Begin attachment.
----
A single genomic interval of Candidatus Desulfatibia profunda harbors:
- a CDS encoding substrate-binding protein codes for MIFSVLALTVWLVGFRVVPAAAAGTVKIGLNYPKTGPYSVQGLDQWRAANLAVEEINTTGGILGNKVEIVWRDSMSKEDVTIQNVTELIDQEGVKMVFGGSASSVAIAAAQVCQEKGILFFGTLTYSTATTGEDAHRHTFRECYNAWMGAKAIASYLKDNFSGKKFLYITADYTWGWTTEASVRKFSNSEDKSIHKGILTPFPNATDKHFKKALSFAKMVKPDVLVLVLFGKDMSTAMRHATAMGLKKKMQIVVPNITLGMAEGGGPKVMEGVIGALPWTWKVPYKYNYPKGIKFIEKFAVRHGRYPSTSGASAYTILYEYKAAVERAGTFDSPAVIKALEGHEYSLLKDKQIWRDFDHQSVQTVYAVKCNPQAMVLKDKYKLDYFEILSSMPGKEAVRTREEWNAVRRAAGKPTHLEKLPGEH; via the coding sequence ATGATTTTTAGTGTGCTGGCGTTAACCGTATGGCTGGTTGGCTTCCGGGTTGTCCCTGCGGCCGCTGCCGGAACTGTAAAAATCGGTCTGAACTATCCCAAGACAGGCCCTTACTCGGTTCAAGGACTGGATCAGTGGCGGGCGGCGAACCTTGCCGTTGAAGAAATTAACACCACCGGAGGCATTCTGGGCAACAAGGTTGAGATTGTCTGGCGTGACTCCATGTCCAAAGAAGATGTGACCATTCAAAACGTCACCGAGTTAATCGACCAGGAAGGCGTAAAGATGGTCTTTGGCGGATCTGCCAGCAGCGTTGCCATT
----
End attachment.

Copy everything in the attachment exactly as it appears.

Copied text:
A single genomic interval of Candidatus Desulfatibia profunda harbors:
- a CDS encoding substrate-binding protein codes for MIFSVLALTVWLVGFRVVPAAAAGTVKIGLNYPKTGPYSVQGLDQWRAANLAVEEINTTGGILGNKVEIVWRDSMSKEDVTIQNVTELIDQEGVKMVFGGSASSVAIAAAQVCQEKGILFFGTLTYSTATTGEDAHRHTFRECYNAWMGAKAIASYLKDNFSGKKFLYITADYTWGWTTEASVRKFSNSEDKSIHKGILTPFPNATDKHFKKALSFAKMVKPDVLVLVLFGKDMSTAMRHATAMGLKKKMQIVVPNITLGMAEGGGPKVMEGVIGALPWTWKVPYKYNYPKGIKFIEKFAVRHGRYPSTSGASAYTILYEYKAAVERAGTFDSPAVIKALEGHEYSLLKDKQIWRDFDHQSVQTVYAVKCNPQAMVLKDKYKLDYFEILSSMPGKEAVRTREEWNAVRRAAGKPTHLEKLPGEH; via the coding sequence ATGATTTTTAGTGTGCTGGCGTTAACCGTATGGCTGGTTGGCTTCCGGGTTGTCCCTGCGGCCGCTGCCGGAACTGTAAAAATCGGTCTGAACTATCCCAAGACAGGCCCTTACTCGGTTCAAGGACTGGATCAGTGGCGGGCGGCGAACCTTGCCGTTGAAGAAATTAACACCACCGGAGGCATTCTGGGCAACAAGGTTGAGATTGTCTGGCGTGACTCCATGTCCAAAGAAGATGTGACCATTCAAAACGTCACCGAGTTAATCGACCAGGAAGGCGTAAAGATGGTCTTTGGCGGATCTGCCAGCAGCGTTGCCATT